Weak Password

Weak Password Dooms Intercontinental Hotels Group to Cyberattack: Cybersecurity Trends

Major corporations fall victim to cyberattacks all the time, but this one was evidently hacked because of an obvious and weak password.

As reported by the BBC (IHG hack: ‘Vindictive’ couple deleted hotel chain data for fun, written by Joe Tidy), hackers claimed they carried out a destructive cyber-attack against Intercontinental Hotels Group (IHG) – operator of 6,000 hotels around the world, including the Holiday Inn, Crowne Plaza and Regent brands – “for fun”.

Describing themselves as a couple from Vietnam, they say they first tried a ransomware attack, then deleted large amounts of data when they were foiled. They accessed the FTSE 100 firm’s databases thanks to an easily found and weak password, Qwerty1234.

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On Monday, September 5th, customers reported widespread problems with booking and check-in. For 24 hours IHG responded to complaints on social media by saying that the company was “undergoing system maintenance”. The next day, it told investors that it had been hacked in an official notice lodged with the London Stock Exchange, stating: “IHG’s booking channels and other applications have been significantly disrupted since yesterday, and this is ongoing.”

The hackers, calling themselves TeaPea, contacted the BBC on the encrypted messaging app, Telegram, providing screenshots (which IHG has confirmed are genuine) as evidence that they had carried out the hack, showing they gained access to the company’s internal Outlook emails, Microsoft Teams chats and server directories.

“Our attack was originally planned to be a ransomware but the company’s IT team kept isolating servers before we had a chance to deploy it, so we thought to have some funny [sic]. We did a wiper attack instead,” one of the hackers said. A wiper attack is a form of cyber-attack that irreversibly destroys data, documents and files.

TeaPea say they gained access to IHG’s internal IT network by tricking an employee into downloading a malicious piece of software through a booby-trapped email attachment. They also had to bypass an additional security prompt message sent to the worker’s devices as part of a two-factor authentication system.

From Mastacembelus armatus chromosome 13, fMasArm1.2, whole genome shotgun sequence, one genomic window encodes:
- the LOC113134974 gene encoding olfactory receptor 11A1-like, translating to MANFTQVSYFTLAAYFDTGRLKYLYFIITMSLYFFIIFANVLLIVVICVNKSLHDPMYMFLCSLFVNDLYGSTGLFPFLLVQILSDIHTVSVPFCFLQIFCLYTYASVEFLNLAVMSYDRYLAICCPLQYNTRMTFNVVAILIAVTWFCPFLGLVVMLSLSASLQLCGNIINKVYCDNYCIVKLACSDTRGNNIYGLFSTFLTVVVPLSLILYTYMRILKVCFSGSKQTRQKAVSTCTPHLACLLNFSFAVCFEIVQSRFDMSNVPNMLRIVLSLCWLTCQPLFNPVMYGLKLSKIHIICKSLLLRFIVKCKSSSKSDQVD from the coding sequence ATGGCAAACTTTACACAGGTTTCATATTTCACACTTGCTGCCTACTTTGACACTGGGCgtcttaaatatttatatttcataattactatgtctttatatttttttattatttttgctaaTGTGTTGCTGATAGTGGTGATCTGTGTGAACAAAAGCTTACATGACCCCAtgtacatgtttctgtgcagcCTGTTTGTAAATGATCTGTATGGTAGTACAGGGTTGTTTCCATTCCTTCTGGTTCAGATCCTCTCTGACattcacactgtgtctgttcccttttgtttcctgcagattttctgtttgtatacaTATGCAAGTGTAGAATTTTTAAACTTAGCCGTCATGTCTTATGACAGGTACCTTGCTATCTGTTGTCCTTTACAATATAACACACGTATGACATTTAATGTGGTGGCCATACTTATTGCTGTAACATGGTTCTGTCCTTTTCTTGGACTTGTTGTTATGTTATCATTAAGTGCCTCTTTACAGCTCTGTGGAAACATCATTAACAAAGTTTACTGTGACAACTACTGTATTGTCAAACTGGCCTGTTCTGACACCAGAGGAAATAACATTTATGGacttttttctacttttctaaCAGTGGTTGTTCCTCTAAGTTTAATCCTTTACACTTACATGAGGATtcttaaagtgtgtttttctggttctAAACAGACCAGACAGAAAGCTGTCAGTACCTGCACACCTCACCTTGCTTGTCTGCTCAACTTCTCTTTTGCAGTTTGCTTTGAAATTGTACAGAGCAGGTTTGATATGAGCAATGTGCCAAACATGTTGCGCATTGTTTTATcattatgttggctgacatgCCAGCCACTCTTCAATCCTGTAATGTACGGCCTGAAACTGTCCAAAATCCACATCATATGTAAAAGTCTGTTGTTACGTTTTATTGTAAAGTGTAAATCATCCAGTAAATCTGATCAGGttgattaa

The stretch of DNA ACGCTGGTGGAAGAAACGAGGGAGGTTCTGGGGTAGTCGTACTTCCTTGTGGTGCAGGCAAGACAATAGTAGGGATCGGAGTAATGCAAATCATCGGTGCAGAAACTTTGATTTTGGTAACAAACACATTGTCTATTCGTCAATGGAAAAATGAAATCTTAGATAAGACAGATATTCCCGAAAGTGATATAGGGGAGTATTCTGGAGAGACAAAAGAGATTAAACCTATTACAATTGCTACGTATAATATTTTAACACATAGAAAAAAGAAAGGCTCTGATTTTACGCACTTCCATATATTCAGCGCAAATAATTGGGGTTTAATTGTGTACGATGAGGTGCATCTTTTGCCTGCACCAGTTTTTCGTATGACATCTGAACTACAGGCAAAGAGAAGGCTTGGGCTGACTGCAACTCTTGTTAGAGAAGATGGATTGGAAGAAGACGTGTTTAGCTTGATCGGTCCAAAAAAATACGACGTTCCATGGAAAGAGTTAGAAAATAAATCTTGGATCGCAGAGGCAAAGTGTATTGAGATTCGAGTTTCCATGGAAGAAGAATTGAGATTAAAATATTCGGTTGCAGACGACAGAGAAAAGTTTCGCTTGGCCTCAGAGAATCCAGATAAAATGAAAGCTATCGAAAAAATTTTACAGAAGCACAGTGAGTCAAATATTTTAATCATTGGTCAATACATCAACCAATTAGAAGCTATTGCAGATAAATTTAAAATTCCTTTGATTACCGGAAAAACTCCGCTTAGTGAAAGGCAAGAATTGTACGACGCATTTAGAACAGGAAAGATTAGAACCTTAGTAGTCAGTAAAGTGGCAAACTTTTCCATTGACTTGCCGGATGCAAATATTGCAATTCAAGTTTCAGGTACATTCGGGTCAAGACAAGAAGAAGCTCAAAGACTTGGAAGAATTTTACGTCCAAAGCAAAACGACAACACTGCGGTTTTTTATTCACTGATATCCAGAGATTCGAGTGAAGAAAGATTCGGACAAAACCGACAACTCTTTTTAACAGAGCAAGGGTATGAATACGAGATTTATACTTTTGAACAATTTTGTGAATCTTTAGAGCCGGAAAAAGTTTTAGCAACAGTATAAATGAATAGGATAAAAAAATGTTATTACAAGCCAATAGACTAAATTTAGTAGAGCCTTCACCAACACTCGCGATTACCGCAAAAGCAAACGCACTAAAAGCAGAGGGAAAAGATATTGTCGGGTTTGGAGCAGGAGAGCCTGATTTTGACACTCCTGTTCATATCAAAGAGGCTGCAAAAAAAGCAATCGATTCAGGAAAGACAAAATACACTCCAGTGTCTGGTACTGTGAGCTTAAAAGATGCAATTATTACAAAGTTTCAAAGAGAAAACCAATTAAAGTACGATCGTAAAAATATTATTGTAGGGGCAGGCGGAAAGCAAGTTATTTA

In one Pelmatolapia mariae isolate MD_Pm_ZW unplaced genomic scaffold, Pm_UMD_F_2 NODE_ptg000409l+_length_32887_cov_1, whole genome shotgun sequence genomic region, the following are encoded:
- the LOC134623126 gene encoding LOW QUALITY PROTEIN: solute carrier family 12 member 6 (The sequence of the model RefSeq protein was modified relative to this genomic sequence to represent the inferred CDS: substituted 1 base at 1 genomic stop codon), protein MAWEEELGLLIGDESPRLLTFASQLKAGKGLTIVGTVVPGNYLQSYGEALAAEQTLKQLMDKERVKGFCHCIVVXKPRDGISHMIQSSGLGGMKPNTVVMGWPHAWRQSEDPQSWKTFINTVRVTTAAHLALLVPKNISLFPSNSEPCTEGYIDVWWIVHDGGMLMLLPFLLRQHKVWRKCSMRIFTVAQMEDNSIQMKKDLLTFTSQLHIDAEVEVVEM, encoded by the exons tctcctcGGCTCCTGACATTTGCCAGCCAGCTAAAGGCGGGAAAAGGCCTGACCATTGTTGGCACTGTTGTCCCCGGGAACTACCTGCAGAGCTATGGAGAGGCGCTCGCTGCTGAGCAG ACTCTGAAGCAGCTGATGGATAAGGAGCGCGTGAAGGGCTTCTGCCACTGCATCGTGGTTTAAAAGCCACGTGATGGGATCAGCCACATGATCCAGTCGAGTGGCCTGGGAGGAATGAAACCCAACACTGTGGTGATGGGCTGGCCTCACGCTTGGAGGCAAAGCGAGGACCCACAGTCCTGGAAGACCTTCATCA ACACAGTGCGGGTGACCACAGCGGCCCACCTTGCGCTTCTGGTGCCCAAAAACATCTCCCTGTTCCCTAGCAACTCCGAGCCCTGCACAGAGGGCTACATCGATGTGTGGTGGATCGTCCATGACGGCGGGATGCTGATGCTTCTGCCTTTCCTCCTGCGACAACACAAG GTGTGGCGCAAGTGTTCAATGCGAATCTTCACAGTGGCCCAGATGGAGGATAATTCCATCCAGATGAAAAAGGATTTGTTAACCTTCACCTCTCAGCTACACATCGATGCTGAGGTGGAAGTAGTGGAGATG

The criminals then say they accessed the most sensitive parts of IHG’s computer system after finding login details for the company’s internal password vault. “The username and password to the vault was available to all employees, so 200,000 staff could see. And the password was extremely weak,” they told the BBC.

Surprisingly, that weak password was reportedly “Qwerty1234”, which regularly appears on lists of most commonly used passwords worldwide. Ouch.

The hackers are showing no remorse about the disruption they have caused the company and its customers. “We don’t feel guilty, really. We prefer to have a legal job here in Vietnam but the wage is average $300 per month. I’m sure our hack won’t hurt the company a lot.”

All it takes is one weak link in the security chain to break apart the chain – no matter how many security measures are applied within an organization. Even for a major corporation like IHG.

So, what do you think? Are you surprised that a major corporation used such an obviously weak password? Please share any comments you might have or if you’d like to know more about a particular topic.

Disclaimer: The views represented herein are exclusively the views of the author, and do not necessarily represent the views held by my employer, my partners or my clients. eDiscovery Today is made available solely for educational purposes to provide general information about general eDiscovery principles and not to provide specific legal advice applicable to any particular circumstance. eDiscovery Today should not be used as a substitute for competent legal advice from a lawyer you have retained and who has agreed to represent you.

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